4. telemedicine, tele-engineering, micro-consultancy, social media and so on as the tools spread into new areas of life

Non-state actors conducting FPIP include WikiLeaks, Appropedia and many other groups. Currently it’s not at all clear that any state has begun to effectively deliver FPIP.

Vinay Gupta, Foreign Policy by Internet Protocol (2011) [1]

If you combine the thought that our communications infrastructure is going to start dictate how we think about the world with what Laurence Lessig says: “The Code is the Law”. Then a number of things which are going on in the world today can be seen in a very different perspective than what you see in your average newspaper opinion piece.

Of course, Lessig was years ahead of me thinking about this, in his piece The Code is the Law from 1999 he says [2]:

“The single most significant change in the politics of cyberspace is the coming of age of this simple idea: The code is law. The architectures of cyberspace are as important as the law in defining and defeating the liberties of the Net.”
Lawrence Lessig, The Code is the Law (1999)

The Code is the Law

Consider the example of copying of copyrighted works. You break a multitude of rules and laws if you copy a copyrighted work. Some countries are trying to implement some pretty draconian laws to stop copying over the internet, like the three strikes and your are cut off laws [3], which are met with quite a lot of resistance at the moment. But that hasn’t really stopped anyone from actually breaking these laws. The flow of information over peer-to-peer (P2P) networks is increasing and new laws seem to have short term effect on peoples behavior [4].

Google holds billions of images on their giant server farms with caches of images from web sites. According to the letter of the law they are breaking the copyright law when doing that. YouTube’s HTML 5 trials made it possible to download every video on YouTube to your computer (they seem to have disabled that again) and there is an enormous amount of material which breaks the copyright laws and rules on YouTube. There are some ongoing big lawsuits against Google, who owns YouTube, but in essence, for most people and companies YouTube is more useful than it is a threat, despite what the law says. Add to this that the function of the internet requires that you make a copy of a web page or a picture to actually view it on your computer, and it is trivial to copy it from the web browser cache to save it for later.

In short, the architecture of the internet has a stronger influence on how people behave than what the law says, as long as the majority of the people see a significant benefit.

The extension of this is that software architecture starts defining how our society behaves. Furthermore, I think that internet architects and coders who build useful systems, may in the long run, have a bigger influence on our future society than politicians and the traditional power-brokers have. Why do I believe this?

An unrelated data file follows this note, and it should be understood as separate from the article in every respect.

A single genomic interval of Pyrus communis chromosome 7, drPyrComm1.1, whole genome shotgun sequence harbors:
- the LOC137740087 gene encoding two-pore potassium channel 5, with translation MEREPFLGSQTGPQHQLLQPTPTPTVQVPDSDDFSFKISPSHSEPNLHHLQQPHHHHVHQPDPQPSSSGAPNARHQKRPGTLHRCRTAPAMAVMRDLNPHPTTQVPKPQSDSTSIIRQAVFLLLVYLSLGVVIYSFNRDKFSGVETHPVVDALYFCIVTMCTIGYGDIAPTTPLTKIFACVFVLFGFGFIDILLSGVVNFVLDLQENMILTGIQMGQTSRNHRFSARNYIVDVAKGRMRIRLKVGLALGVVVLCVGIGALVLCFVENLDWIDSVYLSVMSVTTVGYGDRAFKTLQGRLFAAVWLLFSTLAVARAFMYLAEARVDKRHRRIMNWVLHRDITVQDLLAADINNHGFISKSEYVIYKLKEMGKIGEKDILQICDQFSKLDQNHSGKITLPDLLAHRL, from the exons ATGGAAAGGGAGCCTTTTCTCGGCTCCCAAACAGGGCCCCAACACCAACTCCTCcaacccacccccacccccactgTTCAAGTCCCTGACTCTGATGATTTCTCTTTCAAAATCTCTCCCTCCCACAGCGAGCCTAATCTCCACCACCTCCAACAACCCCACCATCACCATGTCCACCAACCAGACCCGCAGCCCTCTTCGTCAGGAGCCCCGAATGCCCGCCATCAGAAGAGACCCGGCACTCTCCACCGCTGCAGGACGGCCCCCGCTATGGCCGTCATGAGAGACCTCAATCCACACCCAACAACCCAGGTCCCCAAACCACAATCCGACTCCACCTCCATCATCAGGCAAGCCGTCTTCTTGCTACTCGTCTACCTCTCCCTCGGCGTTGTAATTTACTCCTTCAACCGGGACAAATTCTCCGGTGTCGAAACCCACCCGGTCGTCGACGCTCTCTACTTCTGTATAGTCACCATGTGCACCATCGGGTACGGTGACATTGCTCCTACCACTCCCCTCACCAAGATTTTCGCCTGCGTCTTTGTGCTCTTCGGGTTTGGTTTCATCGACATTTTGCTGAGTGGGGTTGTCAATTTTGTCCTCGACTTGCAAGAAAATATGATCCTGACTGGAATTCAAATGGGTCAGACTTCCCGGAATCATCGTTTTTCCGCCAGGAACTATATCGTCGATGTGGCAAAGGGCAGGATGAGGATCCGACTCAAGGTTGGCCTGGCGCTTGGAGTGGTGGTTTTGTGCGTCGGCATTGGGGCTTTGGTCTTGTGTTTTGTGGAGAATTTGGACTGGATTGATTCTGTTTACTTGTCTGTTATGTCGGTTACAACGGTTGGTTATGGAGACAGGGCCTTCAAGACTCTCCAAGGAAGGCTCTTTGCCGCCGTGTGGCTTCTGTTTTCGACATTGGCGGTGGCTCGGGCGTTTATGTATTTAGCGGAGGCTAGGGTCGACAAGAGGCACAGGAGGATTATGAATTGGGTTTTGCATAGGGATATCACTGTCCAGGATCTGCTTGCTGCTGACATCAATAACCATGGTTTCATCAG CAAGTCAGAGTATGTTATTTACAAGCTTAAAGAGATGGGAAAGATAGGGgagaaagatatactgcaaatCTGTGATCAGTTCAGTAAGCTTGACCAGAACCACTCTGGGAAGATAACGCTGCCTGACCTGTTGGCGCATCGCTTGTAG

Read the rest of this entry »

Filed under: India, ITC technology, Social and economic policy

Identifying more than a billion Indians, another take on Gov 2.0

Image: Gireesh G V for Forbes India

Srikant Nadhamuni, tech lead for the Indian UID project. Image: Gireesh G V for Forbes India

The Indian UID project is very interesting to me, as the work they are doing is done on an enormous scale. There are other systems which reach this scale, and arguably are more complex than this (Facebook for example), but it is still impressive.

“By 2014, the government wants half of India’s population to be allotted UID numbers. To do that, the Authority will photograph a staggering 600 million Indians, scan 1.2 billion irises, collect six billion fingerprints and record 600 million addresses.”

Read more in this rather good Forbes India article. Another article about this was published on the Economist yesterday (although together with my friend Gabriel I am still pondering what the 14 billion transactions per second actually mean).

Whilst a country like Sweden, where I live, is struggling with a hodge-podge of identification services to be used online as well as offline, India isn’t only going to launch an online system of staggering scale, it is also going to leapfrog our old systems in a giant leap. Once they are up to speed with issuing IDs they could issue biometric IDs to the Swedish population in just over a week. At peak they expect to issue 1 million IDs per day.

Srikanth and my wife Anke taking a break during the bicycle ride on the outskirts of Bengaluru, buying some coconuts from a street vendor. January 2010.

A friend of mine, Srikanth Nadhamuni, leads the technical development from the Indian government side and it is really rather interesting to talk about the implications for this system with him.

One aspect which doesn’t get much coverage is that they are going to use the UID system to facilitate very inexpensive money transfers for people. This is in a country where a lot of people, maybe even most of them (hundreds of millions of people) don’t actually have a bank account at all today.

Another aspect which is interesting is that the team started the development in a way which would be very familiar to many Hacker News readers. They worked out of an apartment in Bangalore, where several team members lived as well as worked, in a true startup atmosphere. Software companies, like MS and Goggle would show up with teams and end up sitting around the kitchen table or on the spare bench from the hallway to participate in sessions where the project was being discussed.